Now it’s mid-August we are no longer seeing storks on the aqueduct.  Oh, sometimes they are there in the evenings, but mostly they have gone.  We think they have gone to the wetlands to get fat before migrating all the way to Africa.

This year we first saw them in February, though we don’t think those particular birds stopped here in Selçuk.  In early March they started to occupy the nests.

In April they had clearly paired up (we believe storks pair for life).  By May we were able to see the chicks in the next and by late June they were weighed and measured and had started to exercise their wings.  This is fun to watch.  They jump up and down whilst flapping their wings.  Sometimes they take off and if that happens before they are ready, they crash land.  Usually somewhere the parents find them.  Though we did see one being cared for by builders on a building site.  They had phoned the Belediye who came and took the young bird to the vet.

The flying exercises continued throughout July and, by early August, they were flying around in small flocks.  With increasing competence.

Hoping to see them at Pamucak before they leave and that they will spend a safe winter in Africa and that most of them will come back next year.  There are still a few spare perches for the nests though, if all this year’s new generation return they will have to find some new spaces.  This year one pair nested and successfully raised chicks in a tree by the railway station so there are plenty of possibilities.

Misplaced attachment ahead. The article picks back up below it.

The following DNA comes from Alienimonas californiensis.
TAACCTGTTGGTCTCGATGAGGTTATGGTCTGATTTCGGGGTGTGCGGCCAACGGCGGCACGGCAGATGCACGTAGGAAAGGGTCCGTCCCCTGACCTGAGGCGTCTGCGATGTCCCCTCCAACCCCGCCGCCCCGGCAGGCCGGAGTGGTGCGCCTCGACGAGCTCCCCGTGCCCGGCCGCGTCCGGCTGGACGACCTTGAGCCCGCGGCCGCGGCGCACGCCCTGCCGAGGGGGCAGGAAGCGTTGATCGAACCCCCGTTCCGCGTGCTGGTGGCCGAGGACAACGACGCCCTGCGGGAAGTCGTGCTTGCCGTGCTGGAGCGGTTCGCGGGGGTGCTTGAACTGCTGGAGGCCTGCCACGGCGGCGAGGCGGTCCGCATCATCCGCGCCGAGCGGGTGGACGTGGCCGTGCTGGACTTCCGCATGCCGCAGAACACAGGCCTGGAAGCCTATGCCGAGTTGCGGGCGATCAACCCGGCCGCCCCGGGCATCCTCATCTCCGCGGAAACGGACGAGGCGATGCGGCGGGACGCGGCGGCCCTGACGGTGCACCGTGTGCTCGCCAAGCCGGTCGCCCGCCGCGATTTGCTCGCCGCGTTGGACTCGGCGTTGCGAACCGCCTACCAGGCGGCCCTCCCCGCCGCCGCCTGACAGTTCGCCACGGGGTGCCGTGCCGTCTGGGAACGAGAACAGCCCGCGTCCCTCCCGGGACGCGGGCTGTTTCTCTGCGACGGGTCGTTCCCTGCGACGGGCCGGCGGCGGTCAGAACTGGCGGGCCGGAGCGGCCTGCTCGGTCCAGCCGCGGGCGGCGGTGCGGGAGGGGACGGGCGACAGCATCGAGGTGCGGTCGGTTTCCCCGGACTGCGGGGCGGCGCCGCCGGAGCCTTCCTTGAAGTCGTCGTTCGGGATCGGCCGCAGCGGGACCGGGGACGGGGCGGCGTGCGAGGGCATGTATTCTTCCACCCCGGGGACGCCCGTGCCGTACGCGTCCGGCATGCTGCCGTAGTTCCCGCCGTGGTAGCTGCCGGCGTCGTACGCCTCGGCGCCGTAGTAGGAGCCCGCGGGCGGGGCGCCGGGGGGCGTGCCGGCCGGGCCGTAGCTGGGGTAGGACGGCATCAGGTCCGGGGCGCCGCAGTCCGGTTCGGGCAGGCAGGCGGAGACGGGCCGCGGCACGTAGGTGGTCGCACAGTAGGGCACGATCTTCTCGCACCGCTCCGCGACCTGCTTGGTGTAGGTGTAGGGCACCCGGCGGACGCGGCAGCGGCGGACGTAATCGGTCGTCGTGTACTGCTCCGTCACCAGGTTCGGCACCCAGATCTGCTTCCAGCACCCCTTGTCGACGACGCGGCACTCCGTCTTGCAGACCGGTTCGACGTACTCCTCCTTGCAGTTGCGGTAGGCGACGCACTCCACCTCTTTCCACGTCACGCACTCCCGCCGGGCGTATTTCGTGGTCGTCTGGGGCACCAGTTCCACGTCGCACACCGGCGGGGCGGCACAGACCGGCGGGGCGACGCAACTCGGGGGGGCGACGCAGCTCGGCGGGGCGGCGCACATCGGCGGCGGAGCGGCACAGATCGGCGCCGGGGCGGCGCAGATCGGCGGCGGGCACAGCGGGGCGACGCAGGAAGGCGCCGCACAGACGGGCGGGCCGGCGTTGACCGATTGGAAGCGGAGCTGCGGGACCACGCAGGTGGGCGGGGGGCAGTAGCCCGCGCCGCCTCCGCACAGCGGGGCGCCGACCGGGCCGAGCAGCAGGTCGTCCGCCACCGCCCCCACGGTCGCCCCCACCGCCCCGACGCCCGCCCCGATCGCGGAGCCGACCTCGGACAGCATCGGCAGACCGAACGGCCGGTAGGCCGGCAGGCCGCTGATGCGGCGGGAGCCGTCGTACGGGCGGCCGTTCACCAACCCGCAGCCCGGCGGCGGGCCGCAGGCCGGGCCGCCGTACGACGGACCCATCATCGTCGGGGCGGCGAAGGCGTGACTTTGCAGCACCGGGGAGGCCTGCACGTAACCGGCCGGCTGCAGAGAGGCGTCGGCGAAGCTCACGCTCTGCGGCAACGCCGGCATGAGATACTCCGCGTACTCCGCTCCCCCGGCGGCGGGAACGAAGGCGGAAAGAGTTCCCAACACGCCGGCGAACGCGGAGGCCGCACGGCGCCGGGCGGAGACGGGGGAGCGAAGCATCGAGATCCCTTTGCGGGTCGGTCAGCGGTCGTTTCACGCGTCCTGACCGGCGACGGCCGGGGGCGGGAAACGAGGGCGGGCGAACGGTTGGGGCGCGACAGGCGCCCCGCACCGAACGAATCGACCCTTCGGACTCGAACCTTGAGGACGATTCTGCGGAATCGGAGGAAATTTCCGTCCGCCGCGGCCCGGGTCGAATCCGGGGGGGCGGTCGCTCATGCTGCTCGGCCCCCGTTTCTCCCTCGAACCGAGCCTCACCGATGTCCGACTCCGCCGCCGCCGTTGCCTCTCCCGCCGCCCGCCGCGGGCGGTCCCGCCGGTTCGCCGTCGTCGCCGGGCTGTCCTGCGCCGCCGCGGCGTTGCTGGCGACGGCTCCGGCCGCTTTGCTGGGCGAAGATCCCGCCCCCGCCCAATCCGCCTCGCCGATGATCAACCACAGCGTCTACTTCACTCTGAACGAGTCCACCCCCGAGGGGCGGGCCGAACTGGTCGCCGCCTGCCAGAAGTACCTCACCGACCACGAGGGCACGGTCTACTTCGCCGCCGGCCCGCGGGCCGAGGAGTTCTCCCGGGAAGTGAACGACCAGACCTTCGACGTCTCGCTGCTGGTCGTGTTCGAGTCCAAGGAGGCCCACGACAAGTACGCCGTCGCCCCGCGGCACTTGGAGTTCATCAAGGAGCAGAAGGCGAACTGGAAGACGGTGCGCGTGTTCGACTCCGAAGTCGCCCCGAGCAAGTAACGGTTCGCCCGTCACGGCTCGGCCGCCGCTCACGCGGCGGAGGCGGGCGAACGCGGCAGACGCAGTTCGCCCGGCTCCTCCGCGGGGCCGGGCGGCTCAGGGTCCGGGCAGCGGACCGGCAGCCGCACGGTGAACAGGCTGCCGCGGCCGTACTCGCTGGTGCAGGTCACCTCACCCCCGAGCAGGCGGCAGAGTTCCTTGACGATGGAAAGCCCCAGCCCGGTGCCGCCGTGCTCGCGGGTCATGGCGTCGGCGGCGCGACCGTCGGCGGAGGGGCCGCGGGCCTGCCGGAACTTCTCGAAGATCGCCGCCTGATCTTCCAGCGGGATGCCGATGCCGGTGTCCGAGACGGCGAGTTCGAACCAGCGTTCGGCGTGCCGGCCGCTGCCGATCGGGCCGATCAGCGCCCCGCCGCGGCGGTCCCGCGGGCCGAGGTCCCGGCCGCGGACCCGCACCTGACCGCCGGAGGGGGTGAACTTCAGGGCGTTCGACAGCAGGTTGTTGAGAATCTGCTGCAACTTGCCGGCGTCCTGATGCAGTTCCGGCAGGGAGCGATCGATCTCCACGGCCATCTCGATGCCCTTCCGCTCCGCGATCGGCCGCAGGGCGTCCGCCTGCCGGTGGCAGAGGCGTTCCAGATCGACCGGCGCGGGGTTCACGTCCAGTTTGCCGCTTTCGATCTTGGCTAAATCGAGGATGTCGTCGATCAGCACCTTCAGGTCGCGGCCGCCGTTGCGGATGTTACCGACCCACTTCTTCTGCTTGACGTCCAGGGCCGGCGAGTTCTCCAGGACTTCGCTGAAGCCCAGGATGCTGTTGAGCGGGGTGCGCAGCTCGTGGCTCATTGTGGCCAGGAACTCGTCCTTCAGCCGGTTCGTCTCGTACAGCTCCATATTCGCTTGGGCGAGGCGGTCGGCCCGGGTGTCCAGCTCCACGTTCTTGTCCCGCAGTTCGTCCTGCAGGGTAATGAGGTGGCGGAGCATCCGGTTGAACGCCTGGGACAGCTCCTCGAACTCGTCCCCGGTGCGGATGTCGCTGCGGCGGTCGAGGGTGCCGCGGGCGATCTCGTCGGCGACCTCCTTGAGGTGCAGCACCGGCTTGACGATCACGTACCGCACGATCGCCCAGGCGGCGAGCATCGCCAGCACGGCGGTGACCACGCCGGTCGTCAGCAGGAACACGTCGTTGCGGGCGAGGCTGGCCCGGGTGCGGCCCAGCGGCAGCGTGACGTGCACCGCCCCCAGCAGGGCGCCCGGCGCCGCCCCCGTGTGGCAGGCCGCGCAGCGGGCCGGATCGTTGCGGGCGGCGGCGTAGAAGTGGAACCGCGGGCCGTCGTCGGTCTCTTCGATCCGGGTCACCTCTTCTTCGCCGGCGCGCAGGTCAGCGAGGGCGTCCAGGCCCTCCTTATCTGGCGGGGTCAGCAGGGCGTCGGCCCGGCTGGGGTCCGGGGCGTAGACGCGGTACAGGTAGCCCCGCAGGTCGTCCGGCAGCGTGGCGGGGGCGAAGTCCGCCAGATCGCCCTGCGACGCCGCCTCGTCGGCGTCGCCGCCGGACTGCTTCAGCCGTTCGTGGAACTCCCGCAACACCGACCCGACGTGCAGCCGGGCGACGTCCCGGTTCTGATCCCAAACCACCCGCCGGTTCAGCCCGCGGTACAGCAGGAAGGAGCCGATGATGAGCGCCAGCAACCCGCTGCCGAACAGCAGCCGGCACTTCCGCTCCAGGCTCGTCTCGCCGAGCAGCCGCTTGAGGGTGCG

6 responses to “Storks

  1. . . at the end of our track is the Ley Ley Restaurant where they’ve hosted storks for many a year, even providing nesting platforms when some trees were brought down in a storm. They care for the injured storks and there are always a few that elect to stay all year and enjoy the easy life wandering amongst the diners and accepting tid-bits.

    • We think we have seen that restaurant, from the bike. The storks here are quite wild, although many nests overlook the restaurants. I was quite surprised that some had nested in trees as most of them nest on the aqueduct.

  2. Saw them nesting on the top of telegraph poles whilst travelling across Latvia some years ago. Didn’t know they nested that much further south though I believe they are a common phenonema in much of Central Europe and the Balkans.

    • We think the ones we saw in February were heading further North. I’m not sure just how far South they stay. Ours were very successful with their breeding this year.

  3. I’d never seen storks until I came to live in Turkey and I am fascinated by how clever they are in building their nests up so high, particularly on telegraph poles. I think they are such beautiful birds.

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